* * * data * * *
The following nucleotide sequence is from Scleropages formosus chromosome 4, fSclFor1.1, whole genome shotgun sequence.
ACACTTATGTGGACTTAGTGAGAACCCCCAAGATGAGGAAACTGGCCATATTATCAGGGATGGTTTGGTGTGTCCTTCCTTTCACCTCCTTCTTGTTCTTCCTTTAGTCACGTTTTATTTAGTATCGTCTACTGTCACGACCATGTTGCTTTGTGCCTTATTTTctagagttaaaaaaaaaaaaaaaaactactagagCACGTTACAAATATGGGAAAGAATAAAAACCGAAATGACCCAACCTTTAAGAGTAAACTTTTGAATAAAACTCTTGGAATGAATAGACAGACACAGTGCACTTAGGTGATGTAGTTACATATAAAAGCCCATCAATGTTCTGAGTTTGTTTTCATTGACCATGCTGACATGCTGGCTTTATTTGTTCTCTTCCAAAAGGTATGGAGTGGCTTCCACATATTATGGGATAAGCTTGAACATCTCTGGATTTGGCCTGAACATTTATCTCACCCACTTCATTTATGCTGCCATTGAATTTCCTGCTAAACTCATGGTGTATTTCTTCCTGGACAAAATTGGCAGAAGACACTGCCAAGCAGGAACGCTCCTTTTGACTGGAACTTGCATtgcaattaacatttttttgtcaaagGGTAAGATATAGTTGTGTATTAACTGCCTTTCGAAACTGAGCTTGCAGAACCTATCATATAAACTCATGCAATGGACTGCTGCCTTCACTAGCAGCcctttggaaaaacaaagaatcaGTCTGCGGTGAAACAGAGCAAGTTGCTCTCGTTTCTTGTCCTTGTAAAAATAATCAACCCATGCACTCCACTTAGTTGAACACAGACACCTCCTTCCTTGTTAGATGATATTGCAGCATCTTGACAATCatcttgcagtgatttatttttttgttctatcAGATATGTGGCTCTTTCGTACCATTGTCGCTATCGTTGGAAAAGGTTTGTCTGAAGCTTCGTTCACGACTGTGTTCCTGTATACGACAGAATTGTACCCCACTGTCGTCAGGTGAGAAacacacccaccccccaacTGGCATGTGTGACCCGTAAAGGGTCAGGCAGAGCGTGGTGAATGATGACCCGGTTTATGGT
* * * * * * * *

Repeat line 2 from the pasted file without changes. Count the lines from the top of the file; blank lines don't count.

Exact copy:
ACACTTATGTGGACTTAGTGAGAACCCCCAAGATGAGGAAACTGGCCATATTATCAGGGATGGTTTGGTGTGTCCTTCCTTTCACCTCCTTCTTGTTCTTCCTTTAGTCACGTTTTATTTAGTATCGTCTACTGTCACGACCATGTTGCTTTGTGCCTTATTTTctagagttaaaaaaaaaaaaaaaaactactagagCACGTTACAAATATGGGAAAGAATAAAAACCGAAATGACCCAACCTTTAAGAGTAAACTTTTGAATAAAACTCTTGGAATGAATAGACAGACACAGTGCACTTAGGTGATGTAGTTACATATAAAAGCCCATCAATGTTCTGAGTTTGTTTTCATTGACCATGCTGACATGCTGGCTTTATTTGTTCTCTTCCAAAAGGTATGGAGTGGCTTCCACATATTATGGGATAAGCTTGAACATCTCTGGATTTGGCCTGAACATTTATCTCACCCACTTCATTTATGCTGCCATTGAATTTCCTGCTAAACTCATGGTGTATTTCTTCCTGGACAAAATTGGCAGAAGACACTGCCAAGCAGGAACGCTCCTTTTGACTGGAACTTGCATtgcaattaacatttttttgtcaaagGGTAAGATATAGTTGTGTATTAACTGCCTTTCGAAACTGAGCTTGCAGAACCTATCATATAAACTCATGCAATGGACTGCTGCCTTCACTAGCAGCcctttggaaaaacaaagaatcaGTCTGCGGTGAAACAGAGCAAGTTGCTCTCGTTTCTTGTCCTTGTAAAAATAATCAACCCATGCACTCCACTTAGTTGAACACAGACACCTCCTTCCTTGTTAGATGATATTGCAGCATCTTGACAATCatcttgcagtgatttatttttttgttctatcAGATATGTGGCTCTTTCGTACCATTGTCGCTATCGTTGGAAAAGGTTTGTCTGAAGCTTCGTTCACGACTGTGTTCCTGTATACGACAGAATTGTACCCCACTGTCGTCAGGTGAGAAacacacccaccccccaacTGGCATGTGTGACCCGTAAAGGGTCAGGCAGAGCGTGGTGAATGATGACCCGGTTTATGGT